MD Vs. DO Vs. ND
As a physician recruiting firm, we talk to “doctors” and “physicians” daily. Many of us may use the term “MD” interchangeably with these terms. However, not all physicians are an MD.
There are actually three different paths a person can take to become a physician. There are differences in both training and philosophy for each of these degrees. In order to make sure you’re hiring the best physician for your facility, it’s important to partner with organizations who understand and utilize these differences.
What Is an MD?
An MD is a medical doctor, also referred to as an allopathic physician. Allopathy is the classic model for training physicians in the United States. Originally, the term allopathy was coined to distinguish traditional medical methods from a new school of thought called homeopathy. Today, allopathy is synonymous with “western medicine” or “modern medicine.”
An MD receives four years of medical school and then must complete their training within a residency program. Medical school usually consists of two years of scientific training and two years of clinical clerkship training.
The majority of medical schools in the United States are allopathic schools and will grant an MD to their students upon completion. In the past, medical school for MDs was tougher to get into. Upon graduation, these students had more success being accepted into a residency program than others. However, the gap between MDs and others has been shrinking recently.
What Is a DO?
A DO is a doctor of osteopathic medicine. A DO today receives the same kind of training as an MD but with more of an emphasis on a holistic or “whole-person” approach.
In addition to the normal training that an MD receives, DOs will receive between 300-500 additional hours of training. This training focuses on a more in-depth understanding of the musculoskeletal system. DOs are trained in osteopathic manipulative treatment, using physical touch to diagnose and treat some disorders.
Osteopathic doctors focus more on primary care than clinical specialties. Philosophically, a DO focuses more on wellness and disease prevention and relies less on the tools of drugs and surgery than a classical MD does.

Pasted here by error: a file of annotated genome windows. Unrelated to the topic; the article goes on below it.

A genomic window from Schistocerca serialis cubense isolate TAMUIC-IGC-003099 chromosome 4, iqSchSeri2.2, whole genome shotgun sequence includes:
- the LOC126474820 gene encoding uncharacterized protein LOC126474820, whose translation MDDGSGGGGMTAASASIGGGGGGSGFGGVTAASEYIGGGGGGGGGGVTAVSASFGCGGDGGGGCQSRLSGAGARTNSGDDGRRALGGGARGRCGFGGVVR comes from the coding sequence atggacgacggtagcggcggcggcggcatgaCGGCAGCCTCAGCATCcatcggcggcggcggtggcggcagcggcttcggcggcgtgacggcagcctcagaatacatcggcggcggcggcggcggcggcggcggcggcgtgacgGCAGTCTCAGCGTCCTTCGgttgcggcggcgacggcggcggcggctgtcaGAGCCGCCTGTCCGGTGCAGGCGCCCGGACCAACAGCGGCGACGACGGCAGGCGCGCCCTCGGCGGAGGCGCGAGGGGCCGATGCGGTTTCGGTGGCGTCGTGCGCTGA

This doesn’t mean they are less qualified to be a surgeon or a cardiologist, as they do receive the same technical training as MDs. It does mean that a DO will be more likely to choose a specialty like internal medicine or orthopedics as these fields are more in line with the paradigms of osteopathic medicine.
What Is an ND?
While MDs seem to be universally known and DOs are beginning to gain prominence in the profession, the ND is the up-and-coming doctor that few if any have ever heard of.
Right now there are roughly 143 traditional allopathic medical schools in the U.S., 36 osteopathic schools of medicine and only five naturopathic schools of medicine. Naturopathic medicine is defined as a distinct primary health care profession, emphasizing prevention, treatment and optimal health through the use of therapeutic methods and substances that encourage individuals’ inherent self-healing process.
Naturopathic medicine is a new kind of medicine, focusing on non-surgical, non-pharmaceutical approaches to healing the body. They are trained in the same modern medical procedures as an MD or DO, but are also trained in integrative, traditional, alternative and complementary treatment modalities, which may include orthopedic manipulations, pharmacology, minor surgery, herbal medicines and advanced nutrition principles. NDs are trained in primary medicine during their medical training and are well suited to work in primary care, especially when it comes to chronic disease treatment and prevention.
When hiring physicians for your healthcare team, it’s important to consider all schools of medicine and what they can bring to your team. Partnering with a physician recruiting firm that understands all three disciplines, like Adaptive Medical Partners, can help you find the best-suited candidate for your facility.